Photo Credit: Norma Kerby
Peaveys, Pickaxes & other Perfect-for-the-Job Implements: Nostalgia for heritage gardening equipment
With amazing vigour, the rootstock for my Montmorency pie cherry sent suckers across the yard into the garden. Within three years, the neglected corner by the turkey shed supports a healthy grove of pin-cherry trees that are sending their own suckers into the dahlia patch.
“Well, this is going to be a problem,” I say to my garden helper about the trees too close to the shed for a chainsaw and too thoroughly rooted in the ground to use a handsaw. Finding a tool to cut out the stumps and roots, other than an expensive backhoe, was going to be a challenge. I live in the part of northern BC where any piece of land left unattended rapidly grows up in shrubs and trees: more often than not red alder, but in this case the aggressive offspring of a happy fruit tree.
Tree growth is a constant struggle in this climate, but a minor problem today compared to what the first round of farmers who cleared the giants of the inland rainforests had to face. Fighting their way through monstrous stumps and massive roots, these old-timers used methods for land-clearing that were simple: dynamite, fire, horse teams and a raft of hand tools, each adapted to specific uses in their efforts to farm the soil.
Tool for the job
I have long been fascinated by old tools. The genius of adaptation to different gardening and farming tasks has left an intriguing legacy of hand equipment from the early to mid-1900s, when farming and home gardens were vital to northern communities. With smooth hardwood handles and indestructible iron blades, these tools fit many modern needs of a serious gardener or rural property owner.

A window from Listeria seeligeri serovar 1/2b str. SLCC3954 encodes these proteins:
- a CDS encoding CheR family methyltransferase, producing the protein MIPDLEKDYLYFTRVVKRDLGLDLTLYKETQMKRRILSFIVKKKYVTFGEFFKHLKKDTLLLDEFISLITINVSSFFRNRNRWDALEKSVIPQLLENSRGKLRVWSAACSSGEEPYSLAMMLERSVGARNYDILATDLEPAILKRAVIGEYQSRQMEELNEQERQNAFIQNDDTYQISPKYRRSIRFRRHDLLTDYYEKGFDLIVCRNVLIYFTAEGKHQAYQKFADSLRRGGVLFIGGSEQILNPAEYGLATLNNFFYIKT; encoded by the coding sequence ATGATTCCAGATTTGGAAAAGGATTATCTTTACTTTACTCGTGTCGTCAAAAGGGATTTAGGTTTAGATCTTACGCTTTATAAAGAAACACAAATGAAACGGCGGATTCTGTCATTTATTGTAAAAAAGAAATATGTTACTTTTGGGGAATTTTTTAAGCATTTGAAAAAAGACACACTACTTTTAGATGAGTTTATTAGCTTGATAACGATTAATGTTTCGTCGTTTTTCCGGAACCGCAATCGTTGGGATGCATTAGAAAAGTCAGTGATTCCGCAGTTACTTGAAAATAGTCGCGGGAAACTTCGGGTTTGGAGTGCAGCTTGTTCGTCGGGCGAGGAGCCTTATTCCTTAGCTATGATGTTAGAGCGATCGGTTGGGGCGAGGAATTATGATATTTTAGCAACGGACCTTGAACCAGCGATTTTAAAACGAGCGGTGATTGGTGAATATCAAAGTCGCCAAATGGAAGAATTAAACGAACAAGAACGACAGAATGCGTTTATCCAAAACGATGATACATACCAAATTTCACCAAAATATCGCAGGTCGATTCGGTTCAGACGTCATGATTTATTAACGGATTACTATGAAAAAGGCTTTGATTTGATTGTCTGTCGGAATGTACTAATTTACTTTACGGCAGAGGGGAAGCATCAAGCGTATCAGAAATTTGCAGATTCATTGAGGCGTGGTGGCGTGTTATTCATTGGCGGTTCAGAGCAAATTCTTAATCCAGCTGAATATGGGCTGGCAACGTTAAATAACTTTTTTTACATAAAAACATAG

Old tools are not easy to find. Most gardeners I know who use them have either inherited them or found them sporadically in second-hand stores or garage sales. Estate sales are another potential source of quality antique or vintage hand tools. Beware, though, of cracked handles and loose-fitting or broken iron heads. Having a tool come apart when you are undertaking a strenuous task can be quite dangerous.
It is very important to look after heritage tools, as they can deteriorate in wet conditions. Wood and iron tools should be put away clean and dry for the winter, such as on the wall of a shed or garage. To prolong their lives further, keep them clean and out of rain and intense sunlight during the growing season. Many people oil the handles and blades, but the necessity of this depends on the local climate.
It is the range of old tools that is so useful to the gardener or rural dweller. Shovels are a good example. A hundred years ago, muscle power was the primary mechanism for doing work. By designing shovels for specific tasks, the amount of work was greatly reduced and efficiency significantly increased.
In the collection of old shovels in my shed, many were inherited from my father. There is a straight-bottom, flat-grain shovel for loose material that did not need to be pried. Next to it is a narrow, sharp shovel for cutting sod. The next two shovels have different widths and depths for moving heavier materials such as gravel or sand, followed by two shovels, also of different widths and depths, for digging garden soil. A smaller shovel with a D-style handle sits adjacent to a sharp-bladed shovel with a very long handle, good for levering soil out of a deeper hole. In the old days, all these shovels would have hung between slats in the barn, ready for specific jobs.